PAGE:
UConn - 3
by Pete Zizka
4-23- 2022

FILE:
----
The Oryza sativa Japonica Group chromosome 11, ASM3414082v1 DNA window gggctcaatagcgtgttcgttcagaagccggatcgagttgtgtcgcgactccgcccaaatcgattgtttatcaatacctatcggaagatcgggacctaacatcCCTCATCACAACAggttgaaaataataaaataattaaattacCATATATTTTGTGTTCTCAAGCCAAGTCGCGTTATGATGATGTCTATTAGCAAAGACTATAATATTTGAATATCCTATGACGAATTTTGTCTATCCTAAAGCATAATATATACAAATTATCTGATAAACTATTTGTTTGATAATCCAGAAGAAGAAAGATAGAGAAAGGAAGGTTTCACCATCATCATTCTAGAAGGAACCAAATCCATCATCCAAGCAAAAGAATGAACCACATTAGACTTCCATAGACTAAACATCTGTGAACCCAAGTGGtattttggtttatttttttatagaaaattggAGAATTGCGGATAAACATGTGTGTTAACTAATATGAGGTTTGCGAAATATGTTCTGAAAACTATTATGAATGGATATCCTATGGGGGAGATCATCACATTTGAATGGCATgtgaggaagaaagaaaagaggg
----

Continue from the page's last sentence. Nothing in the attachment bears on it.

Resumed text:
The years 1884 and 1885 were critical ones for the Storrs Agricultural College. More and more students were enrolling but that increased the need for more funding. In 1884, the State Legislature took up the matter of the funding that would be necessary to maintain the school. As it did, a problem was foreseen. There was actually no “clear deed” to the property. This had been noted in the January,1881 Act that established the school. Because of stipulations in the deed to the land, the State did not own the land “fee simple” and so the Legislature was hesitant to put more money into improvements. In March, 1884, Storrs gave the State a new deed that was fee simple but still had conditions attached to it. The property “shall never be used for the purpose of an insane asylum, a poor house, a reformatory or a charitable institution of any kind except for a school for educational purposes”. But now, among some legislators, there was a feeling that perhaps the school should be moved to a new location and a committee was appointed to look into the matters of the deed, the actual conditions of the property upon which the school was located and the possibility of changing the location. The State Agricultural Commission also hired an attorney to examine Storrs’ latest deed. The attorney found that the deed was not a good one “legally”. Augustus Storrs was then asked if he would convey the title without stipulation and he was unwilling to do so. And so, the sub-committee began looking at other possible locations. After visiting farms in several different towns, the Commission met in January, 1886 and the committee “reported favorably on the Stephen Stearns farm in Mansfield, three miles from Willimantic, and the commission voted favorably on buying it if it could be had for less than $8,000.” The “Hartford Courant” was on board saying that “The Stearns Farm on Chestnut Hill …has excellent and suitable buildings (and) a healthy location”.  But in March, 1886, Storrs presented yet another deed to the State, this one with no restrictions. However it was still not satisfactorily “clear”. The Commission then made three recommendations which were to leave the present location, purchase the Stearns Farm and build a school there. The recommendations weren’t followed and, in April, 1886, the State Senate passed a resolution authorizing the Trustees to accept the deed presented by Storrs in March and to take court action, at Storrs’ expense, to secure a clear title. The legal action occurred in June, 1886 in the Tolland County Superior Court as “The Trustees of the Storrs Agricultural College VS Minerva B. Whiting et al”. The plaintiff appeared, the defendant did not and the case was reserved for the State Supreme Court which heard the case in October 1866. The attorney for Augustus Storrs presented a brief stating the history and facts of the case. The Supreme Court ruled in favor of the Trustees. “The conclusion therefore is that the title to the property never passed from Mr. Whitney. He simply conveyed to the corporation a right to use the property subject to which the title remained with him That title descended to his heirs. When the specified use was abandoned the rights to use it was extinguished and the heirs had an unencumbered. That title, by the conveyances from the widow and daughter is now vested in the State. It is a good title.” ”The Chronicle” editorialized, “ Now that the Storrs Agricultural School is the property of the State, it should be made an institution worthy of Connecticut…Now that the legislature has established an agricultural college, let it be a good one. It would be false economy to permit it to remain simply a country school”. On April 21, 1893 the State General Assembly approved an Act changing the school’s name and, “establishing the Storrs Agricultural College and providing for the distribution of money received from the United States for educational purposes”. We’ll conclude with what may simply be urban legend. The historian Allen B. Lincoln once said that Augustus Storrs had also considered locating his school in Willimantic where, for a short time, he had been in business. Lincoln, a prohibitionist and temperance movement advocate, said Storrs, however, became dissuaded because of the concentration of saloons in Willimantic. Whether fact or not, we’ll never know. What is fact, though, is that UConn could have ended up in Mansfield on Willimantic’s doorstep


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